February 2, 2016

Writing a First Draft - 6 Helpful Tips

I love to teach writing to kids. Indeed I do! I realize I'm in the minority so want to pass along 6 helpful hints that will hopefully get you inspired as well.
Tip #1: Require that students ALWAYS write from a plan -  Graphic organizers are key to producing organized and focused pieces. It sets the stage, gives kids a plan and makes a longer writing piece manageable. On the left an older student has planned out the answer to a writing prompt. I blogged about the importance of planning on a personal narrative piece HERE. On the right a younger student has used a graphic organizer to begin writing a non-fiction piece about penguins.

Tip #2: Share a model before allowing kids to write - they will produce better quality work when they see what you have done, listened to you think out loud about your writing and observed you make the transition from graphic organizer to writing draft. This does not have to take long. I write as authentically as possible. When modeling a personal narrative I choose a story that happened to me when I was roughly the same age as my students. When modeling animal research I choose a critter that interests me. When modeling a how to piece I choose something I've done which I believe my students can relate to. Unless you change grade levels you can use the model year after year.

T #3: Break the writing into chunks - I promise you'll be happy you've done this. A graphic organizer lends itself to natural breaks and makes the process easy. We recently wrote a short story. One day we drafted the beginning. The next day we drafted the middle. The last day we drafted the end. Yes. This approach takes a couple more days of instruction, but the benefits are worth it. Kids work with manageable chunks and don't get bored. You can circulate and support much more effectively. It's easy to do a quick check in, pull a few kids with similar errors and teach a targeted mini lesson before they get too far. On the flip side, I often will project student work to the class (with permission) highlighting something well done along the way.

Tip #4: We use regular 3-hole notebook paper for our drafts. Nothing fancy. The first thing my students do is put their name at the top then put an x on every other line. This reminds them to skip lines so editing is really easy. Sometimes, especially at the beginning of the year, a kid realizes s/he has forgotten to skip lines (despite the x in the margin....) tell them not to panic or erase - just begin skipping lines right NOW and continue.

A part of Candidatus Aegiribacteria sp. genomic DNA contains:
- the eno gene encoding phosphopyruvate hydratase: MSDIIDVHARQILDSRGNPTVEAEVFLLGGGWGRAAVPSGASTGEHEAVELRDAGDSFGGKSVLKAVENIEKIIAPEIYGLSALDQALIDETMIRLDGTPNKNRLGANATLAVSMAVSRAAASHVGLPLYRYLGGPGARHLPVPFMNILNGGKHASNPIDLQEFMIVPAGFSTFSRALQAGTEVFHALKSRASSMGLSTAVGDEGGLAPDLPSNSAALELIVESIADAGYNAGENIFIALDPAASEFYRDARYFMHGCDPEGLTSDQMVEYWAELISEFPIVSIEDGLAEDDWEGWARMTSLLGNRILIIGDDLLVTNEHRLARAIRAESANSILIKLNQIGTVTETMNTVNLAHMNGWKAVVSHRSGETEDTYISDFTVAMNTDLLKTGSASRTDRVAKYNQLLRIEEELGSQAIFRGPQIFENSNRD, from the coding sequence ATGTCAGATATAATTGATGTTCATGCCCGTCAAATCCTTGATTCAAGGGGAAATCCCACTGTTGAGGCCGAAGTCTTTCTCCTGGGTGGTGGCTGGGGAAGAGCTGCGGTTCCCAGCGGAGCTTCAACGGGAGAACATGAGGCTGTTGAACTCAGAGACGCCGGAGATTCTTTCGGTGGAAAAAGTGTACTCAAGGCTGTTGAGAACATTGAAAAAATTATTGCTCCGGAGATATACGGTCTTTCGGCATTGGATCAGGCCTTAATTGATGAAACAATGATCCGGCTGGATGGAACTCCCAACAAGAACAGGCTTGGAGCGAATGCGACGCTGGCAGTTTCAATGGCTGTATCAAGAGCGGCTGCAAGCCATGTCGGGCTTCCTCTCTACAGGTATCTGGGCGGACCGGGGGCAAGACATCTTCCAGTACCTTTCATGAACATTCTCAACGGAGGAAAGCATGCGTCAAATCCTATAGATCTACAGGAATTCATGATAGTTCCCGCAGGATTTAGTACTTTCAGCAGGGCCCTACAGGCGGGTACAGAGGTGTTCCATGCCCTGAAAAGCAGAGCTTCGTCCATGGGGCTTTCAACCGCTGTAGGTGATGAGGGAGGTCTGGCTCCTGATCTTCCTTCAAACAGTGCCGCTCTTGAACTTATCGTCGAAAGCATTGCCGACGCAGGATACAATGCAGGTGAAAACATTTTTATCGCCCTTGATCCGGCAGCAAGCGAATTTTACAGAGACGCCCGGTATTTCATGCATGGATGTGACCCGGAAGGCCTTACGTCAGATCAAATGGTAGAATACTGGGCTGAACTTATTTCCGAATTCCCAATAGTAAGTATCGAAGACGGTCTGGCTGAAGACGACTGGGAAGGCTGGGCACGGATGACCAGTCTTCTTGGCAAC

Tip #5: Students need some sort of spelling resource (that they have been trained to use!) and must have it out. I have a mini economy going and when it is writing time I walk around and pass out 'money' to those who have out their spelling card. No words. No conversation...and you'd be amazed how quickly those cards come flying out! If you need something really handy check out the one my class uses. It's ideal for grades 2 and up and has made a huge difference in student accountability.
Subject-specific Word Banks are helpful too. They do take some time to create but not only do they serve as a great resource, but as inspiration as well. Either project the word bank or make a copy for each kid. During the draft stage some kids will want to use a word that is not on any of their resources. In that case I instruct them to write the word as well as they can - then circle it. This allows them to move on.

Tip #6: I have an electric stapler. I can't live without my electric stapler because kids have to staple their draft to the back of their plan. Guess what -no more loose papers AND kids love to staple things so they do the job. So simple yet so genius. No more, "I can't find my writing." Here is the staple mess at the end of our animal report project, but isn't a problem. An electric stapler does a tidy job. If you don't have an electric stapler, don't worry. A regular will work too - but you may want to invest in an electric one.
Leave a comment if you found any of these tips helpful and I'd love to hear your tricks too! Happy drafting!

No comments:

Post a Comment

Let me know what you think!